The Institute for Policy Integrity produces a variety of publications. Our research reports develop in-depth research on our core issues, while our policy briefs and issue briefs provide focused analysis on more timely or particular topics. Our academic articles and working papers offer original scholarly research and analysis from established experts as well as fresh new voices.
New York’s Climate Change Superfund Act and Its Impact on Gasoline Prices
This policy brief analyzes how New York State’s recently proposed Climate Change Superfund Act is most likely to affect consumer gasoline prices. The Act would require payments from fossil-fuel companies based on their historical contributions to current greenhouse gas levels in the atmosphere. The payments would be used to build green infrastructure to help the state adapt to climate change. The brief finds that the Act would likely have a negligible impact on current and near-term oil prices, while potentially lowering future energy prices in New York, including for transportation.
Working paper in Journal of Environmental Economics and Management
This study examines how banks respond to earthquakes that convey seismic risk salience but do not cause damage, i.e., noticeable non-damaging earthquakes (NNDEs). Using evidence from California, we find loans more likely to be denied or sold after increased NNDEs. Banks with fewer assets, more diversified branching markets, or stronger sales capability relied more on securitization to transfer the perceived seismic risk. We show evidence that banks likely learned about the NNDEs through personal experience and local news. The effects of NNDEs persisted up to three years. Meanwhile, the NNDEs only caused moderate and temporary collateral devaluation but did not increase the observable default risk. Thus, banks' responses most likely resulted from the increased risk salience of future damaging earthquakes during the mortgage term. Our findings call for reevaluations of the heuristics in banks' risk-perception updating and have implications for designing more efficient disaster risk-sharing mechanisms in the financial market.
While appropriate compensation for DERs has received considerable attention in DER policy discussions, one important dimension has received less attention: informational gaps and asymmetries. In particular, key information about distribution networks, energy consumption, and marginal emission rates is often either entirely lacking or readily available only to some parties. Such information disparities can impede effective policymaking. To overcome the inefficiencies information asymmetry creates, regulators must carefully tailor disclosure mandates and incentives for utilities, as these actors often have little incentive to go beyond the letter of the law in data disclosure.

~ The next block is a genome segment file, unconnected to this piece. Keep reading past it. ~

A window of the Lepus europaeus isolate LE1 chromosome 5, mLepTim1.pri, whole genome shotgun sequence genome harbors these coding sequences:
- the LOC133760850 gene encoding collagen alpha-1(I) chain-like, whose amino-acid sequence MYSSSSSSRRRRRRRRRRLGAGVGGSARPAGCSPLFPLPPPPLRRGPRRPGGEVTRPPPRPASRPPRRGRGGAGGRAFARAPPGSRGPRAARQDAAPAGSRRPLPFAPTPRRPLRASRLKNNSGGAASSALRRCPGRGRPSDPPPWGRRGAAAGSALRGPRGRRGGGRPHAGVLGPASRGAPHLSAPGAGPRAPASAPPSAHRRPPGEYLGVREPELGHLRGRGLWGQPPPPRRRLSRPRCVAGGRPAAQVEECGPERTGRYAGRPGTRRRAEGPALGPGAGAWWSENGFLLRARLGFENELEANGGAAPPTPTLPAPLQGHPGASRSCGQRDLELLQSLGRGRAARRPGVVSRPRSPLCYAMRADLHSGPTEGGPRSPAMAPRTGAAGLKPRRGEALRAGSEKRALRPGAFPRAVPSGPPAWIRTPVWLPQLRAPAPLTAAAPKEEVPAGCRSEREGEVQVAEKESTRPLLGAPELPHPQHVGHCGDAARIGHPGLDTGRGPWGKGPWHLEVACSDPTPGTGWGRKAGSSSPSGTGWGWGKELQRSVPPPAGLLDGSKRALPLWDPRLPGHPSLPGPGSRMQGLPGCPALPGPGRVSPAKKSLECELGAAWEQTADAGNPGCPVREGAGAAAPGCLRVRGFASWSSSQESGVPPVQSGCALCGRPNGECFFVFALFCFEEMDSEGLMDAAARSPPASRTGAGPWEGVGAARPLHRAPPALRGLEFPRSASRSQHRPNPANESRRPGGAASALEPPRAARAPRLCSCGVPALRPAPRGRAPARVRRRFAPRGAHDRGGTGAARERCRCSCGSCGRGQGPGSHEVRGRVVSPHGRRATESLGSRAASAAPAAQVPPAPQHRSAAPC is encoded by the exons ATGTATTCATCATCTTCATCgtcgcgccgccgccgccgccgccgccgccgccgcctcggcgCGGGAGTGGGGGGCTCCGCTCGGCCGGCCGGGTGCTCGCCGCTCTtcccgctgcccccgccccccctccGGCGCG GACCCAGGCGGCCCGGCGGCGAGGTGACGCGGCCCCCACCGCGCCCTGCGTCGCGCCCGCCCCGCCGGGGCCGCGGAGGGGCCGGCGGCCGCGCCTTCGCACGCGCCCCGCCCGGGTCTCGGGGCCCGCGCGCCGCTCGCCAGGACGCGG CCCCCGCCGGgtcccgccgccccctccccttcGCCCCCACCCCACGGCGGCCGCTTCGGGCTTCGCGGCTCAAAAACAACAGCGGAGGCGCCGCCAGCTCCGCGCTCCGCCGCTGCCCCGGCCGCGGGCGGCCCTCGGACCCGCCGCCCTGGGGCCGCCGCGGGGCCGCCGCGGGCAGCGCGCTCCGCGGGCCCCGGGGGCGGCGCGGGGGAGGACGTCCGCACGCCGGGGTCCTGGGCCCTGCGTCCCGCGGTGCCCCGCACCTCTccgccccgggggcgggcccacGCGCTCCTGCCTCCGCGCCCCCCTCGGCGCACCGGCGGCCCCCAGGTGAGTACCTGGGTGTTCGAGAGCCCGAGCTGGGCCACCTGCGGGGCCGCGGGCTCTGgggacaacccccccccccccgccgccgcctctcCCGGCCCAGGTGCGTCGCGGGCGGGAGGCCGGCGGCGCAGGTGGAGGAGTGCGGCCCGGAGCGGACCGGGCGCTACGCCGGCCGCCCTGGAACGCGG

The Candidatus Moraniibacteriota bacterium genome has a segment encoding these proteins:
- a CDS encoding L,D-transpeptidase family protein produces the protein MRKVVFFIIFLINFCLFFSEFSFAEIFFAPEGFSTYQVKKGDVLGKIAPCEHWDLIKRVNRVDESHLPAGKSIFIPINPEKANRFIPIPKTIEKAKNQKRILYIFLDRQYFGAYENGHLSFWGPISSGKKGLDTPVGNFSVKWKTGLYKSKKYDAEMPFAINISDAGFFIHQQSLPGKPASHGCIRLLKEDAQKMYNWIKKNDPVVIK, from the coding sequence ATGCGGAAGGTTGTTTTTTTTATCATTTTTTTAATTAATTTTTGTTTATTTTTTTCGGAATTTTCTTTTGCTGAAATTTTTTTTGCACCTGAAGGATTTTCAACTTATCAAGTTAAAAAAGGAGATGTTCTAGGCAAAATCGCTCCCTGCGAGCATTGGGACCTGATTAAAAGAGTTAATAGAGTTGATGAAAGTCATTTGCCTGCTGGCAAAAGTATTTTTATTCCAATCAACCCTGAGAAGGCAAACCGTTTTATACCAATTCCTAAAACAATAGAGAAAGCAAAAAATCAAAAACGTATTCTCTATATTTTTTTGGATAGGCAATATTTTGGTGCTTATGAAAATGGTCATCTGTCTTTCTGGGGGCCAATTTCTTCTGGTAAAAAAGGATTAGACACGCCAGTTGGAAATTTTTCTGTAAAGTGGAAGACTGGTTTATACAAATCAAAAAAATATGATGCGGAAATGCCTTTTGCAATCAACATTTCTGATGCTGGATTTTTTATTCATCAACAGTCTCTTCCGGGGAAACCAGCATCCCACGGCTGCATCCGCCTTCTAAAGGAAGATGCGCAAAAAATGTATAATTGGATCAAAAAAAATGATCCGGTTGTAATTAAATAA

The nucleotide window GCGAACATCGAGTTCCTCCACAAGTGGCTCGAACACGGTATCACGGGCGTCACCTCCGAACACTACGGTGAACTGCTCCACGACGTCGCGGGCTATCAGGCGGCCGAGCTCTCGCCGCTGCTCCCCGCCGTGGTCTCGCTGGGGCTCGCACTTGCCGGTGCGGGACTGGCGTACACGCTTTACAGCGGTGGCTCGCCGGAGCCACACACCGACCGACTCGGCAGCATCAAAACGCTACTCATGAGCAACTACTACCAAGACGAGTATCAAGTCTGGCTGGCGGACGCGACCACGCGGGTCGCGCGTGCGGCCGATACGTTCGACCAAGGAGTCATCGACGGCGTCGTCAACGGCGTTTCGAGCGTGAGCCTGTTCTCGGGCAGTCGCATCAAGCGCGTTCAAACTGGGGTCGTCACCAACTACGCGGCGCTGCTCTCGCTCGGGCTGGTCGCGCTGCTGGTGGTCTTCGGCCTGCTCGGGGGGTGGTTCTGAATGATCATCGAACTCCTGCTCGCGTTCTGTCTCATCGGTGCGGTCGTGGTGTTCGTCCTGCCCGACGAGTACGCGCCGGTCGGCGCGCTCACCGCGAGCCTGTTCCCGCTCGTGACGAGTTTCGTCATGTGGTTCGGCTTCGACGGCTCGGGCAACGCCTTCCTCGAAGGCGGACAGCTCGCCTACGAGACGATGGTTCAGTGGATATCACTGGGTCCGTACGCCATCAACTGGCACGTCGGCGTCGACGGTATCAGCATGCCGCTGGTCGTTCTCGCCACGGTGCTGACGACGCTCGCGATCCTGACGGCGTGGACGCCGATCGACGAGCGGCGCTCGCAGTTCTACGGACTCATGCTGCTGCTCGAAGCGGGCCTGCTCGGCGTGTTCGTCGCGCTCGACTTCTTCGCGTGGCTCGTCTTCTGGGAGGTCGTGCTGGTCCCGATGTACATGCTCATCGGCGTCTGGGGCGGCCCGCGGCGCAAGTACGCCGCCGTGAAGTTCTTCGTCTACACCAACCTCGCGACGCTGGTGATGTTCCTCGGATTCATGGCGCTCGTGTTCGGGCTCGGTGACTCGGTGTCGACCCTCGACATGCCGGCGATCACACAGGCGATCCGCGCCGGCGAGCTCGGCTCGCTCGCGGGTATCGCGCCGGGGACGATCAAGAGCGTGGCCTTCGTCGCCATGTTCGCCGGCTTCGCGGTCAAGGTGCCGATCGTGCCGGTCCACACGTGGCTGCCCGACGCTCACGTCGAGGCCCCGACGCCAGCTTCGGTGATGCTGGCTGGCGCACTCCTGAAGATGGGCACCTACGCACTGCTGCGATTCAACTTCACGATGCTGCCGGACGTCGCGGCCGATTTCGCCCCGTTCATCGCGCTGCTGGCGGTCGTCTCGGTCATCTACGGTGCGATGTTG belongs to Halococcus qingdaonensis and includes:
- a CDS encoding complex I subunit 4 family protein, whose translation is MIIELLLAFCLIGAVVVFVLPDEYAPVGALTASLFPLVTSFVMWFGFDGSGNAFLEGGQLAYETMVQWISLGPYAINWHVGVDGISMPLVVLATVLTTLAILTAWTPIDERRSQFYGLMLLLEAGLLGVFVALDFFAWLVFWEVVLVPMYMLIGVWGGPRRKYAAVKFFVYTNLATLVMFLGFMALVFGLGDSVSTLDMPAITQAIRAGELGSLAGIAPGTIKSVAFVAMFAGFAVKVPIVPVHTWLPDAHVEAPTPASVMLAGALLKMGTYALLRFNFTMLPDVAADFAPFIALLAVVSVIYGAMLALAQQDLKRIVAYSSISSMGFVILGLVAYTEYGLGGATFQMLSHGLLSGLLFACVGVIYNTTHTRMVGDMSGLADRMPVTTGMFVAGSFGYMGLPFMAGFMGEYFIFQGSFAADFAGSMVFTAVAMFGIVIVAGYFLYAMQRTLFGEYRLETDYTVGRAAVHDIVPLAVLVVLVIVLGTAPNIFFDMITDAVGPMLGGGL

In its proposed Outer Continental Shelf oil and gas leasing program for 2023–2028, the Bureau of Ocean Energy Management (BOEM) claims that it cannot consider downstream greenhouse gas emissions when setting leasing policy because of a 2009 D.C. Circuit case, Center for Biological Diversity v. Department of the Interior (CBD). This Policy Brief explains that BOEM misreads CBD, which held only that the Outer Continental Shelf Lands Act (OCSLA) does not require the agency to consider downstream effects. The Policy Brief further explains that neither CBD nor any other case law bars BOEM from considering downstream effects and that consideration of such effects is in fact consistent with the text, legislative history, and regulatory history of OCSLA.
A Review of BOEM’s Economic Analysis for Its Proposed Five-Year Program
In July 2022, the Bureau of Ocean Energy Management (BOEM) released its proposed Outer Continental Shelf oil and gas leasing program for 2023–2028. That plan contemplates holding up to 11 lease sales over the next five years, and conducts an economic analysis concluding that the benefits of those lease sales would exceed the costs. This report provides comprehensive feedback on BOEM’s economic analysis. As the report details, BOEM vastly understates the environmental and social costs of offshore leasing in several key ways.